Here is a challenge for you: overall this blog has a readability index of 8.6 using the Flesch Kincaid Grades, which means it should be easily understood by 14-15 year olds. However, my editor didn’t understand the first draft of the post below and so I have revised it; but it still scores 15 using Flesch Kincaid! So, it might require the formation of some larger scale neuronal assemblies in your brain [see my post entitled ‘Digital Hive Mind‘ on November 30th, 2016].

I wrote a couple of weeks ago about guessing the weight of a reader. I used some national statistics and suggested how they could be updated using real data about readers’ weights with the help of Bayesian statistics [see my post entitled ‘Uncertainty about Bayesian statistics’ on July 5th, 2017]. It was an attempt to shed light on the topic of Bayesian statistics, which tends to be obscure or unknown. I was stimulated by our own research using Bayesian statistics to predict the likelihood of failure in damaged components manufactured using composite material, such as carbon-fibre laminates used in the aerospace industry. We are interested in the maximum load that can be carried by a carbon-fibre laminate after it has sustained some impact damage, such as might occur to an aircraft wing-skin that is hit by debris from the runway during take-off, which was the cause of the Concorde crash in Paris on July 25th, 2000. The maximum safe load of the carbon-fibre laminate varies with the energy of the impact, as well as with the discrepancies introduced during its manufacture. These multiple variables make our analysis more involved than I described for readers’ weights. However, we have shown that the remaining strength of a damage laminate can be more reliably predicted from measurements of the change in the strain pattern around the damage than from direct measurements of the damage for instance, using ultrasound.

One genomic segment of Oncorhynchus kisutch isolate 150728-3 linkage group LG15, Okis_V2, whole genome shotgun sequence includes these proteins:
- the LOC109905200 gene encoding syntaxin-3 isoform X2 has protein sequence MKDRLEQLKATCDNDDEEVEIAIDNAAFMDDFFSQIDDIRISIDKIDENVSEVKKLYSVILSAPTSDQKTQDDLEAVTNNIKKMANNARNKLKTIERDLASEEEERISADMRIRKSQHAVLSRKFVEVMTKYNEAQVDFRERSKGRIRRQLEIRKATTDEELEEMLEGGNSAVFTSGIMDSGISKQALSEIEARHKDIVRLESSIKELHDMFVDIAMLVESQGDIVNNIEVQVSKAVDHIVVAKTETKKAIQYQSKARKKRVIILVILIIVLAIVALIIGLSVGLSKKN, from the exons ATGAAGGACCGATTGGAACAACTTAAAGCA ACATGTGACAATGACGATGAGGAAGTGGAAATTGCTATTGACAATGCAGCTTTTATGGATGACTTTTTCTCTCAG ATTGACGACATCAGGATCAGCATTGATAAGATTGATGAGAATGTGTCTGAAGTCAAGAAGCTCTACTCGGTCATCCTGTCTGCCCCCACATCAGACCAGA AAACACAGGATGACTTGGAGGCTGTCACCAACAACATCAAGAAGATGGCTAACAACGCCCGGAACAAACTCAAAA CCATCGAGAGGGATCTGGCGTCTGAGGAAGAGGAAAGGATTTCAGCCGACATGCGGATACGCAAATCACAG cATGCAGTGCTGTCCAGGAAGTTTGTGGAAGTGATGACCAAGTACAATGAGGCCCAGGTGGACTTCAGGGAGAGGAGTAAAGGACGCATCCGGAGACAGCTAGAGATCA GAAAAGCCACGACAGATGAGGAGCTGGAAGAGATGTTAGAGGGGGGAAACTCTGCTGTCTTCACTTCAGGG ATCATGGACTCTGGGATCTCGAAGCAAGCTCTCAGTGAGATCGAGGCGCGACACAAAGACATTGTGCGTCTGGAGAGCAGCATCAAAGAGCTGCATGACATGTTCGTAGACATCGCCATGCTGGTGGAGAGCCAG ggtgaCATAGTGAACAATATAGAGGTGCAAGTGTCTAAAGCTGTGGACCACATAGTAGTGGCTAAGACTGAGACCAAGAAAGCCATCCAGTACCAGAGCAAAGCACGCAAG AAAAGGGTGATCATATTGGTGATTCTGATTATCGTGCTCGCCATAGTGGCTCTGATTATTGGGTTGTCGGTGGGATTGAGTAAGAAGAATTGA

This might seem to be a counter-intuitive result. However, it occurs because the failure of the laminate is driven by the energy available to create new surfaces as it fractures [see my blog on Griffith fracture on April 26th, 2017], and the strain pattern provides more information about the energy distribution than does the extent of the existing damage. Why is this important – well, it offers a potentially more reliable approach to inspecting aircraft that could reduce operating costs and increase safety.

If you have stayed with me to the end, then well done! If you want to read more, then see: Christian WJR, Patterson EA & DiazDelaO FA, Robust empirical predictions of residual performance of damaged composites with quantified uncertainties, J. Nondestruct. Eval. 36:36, 2017 (doi: 10.1007/s10921-017-0416-6).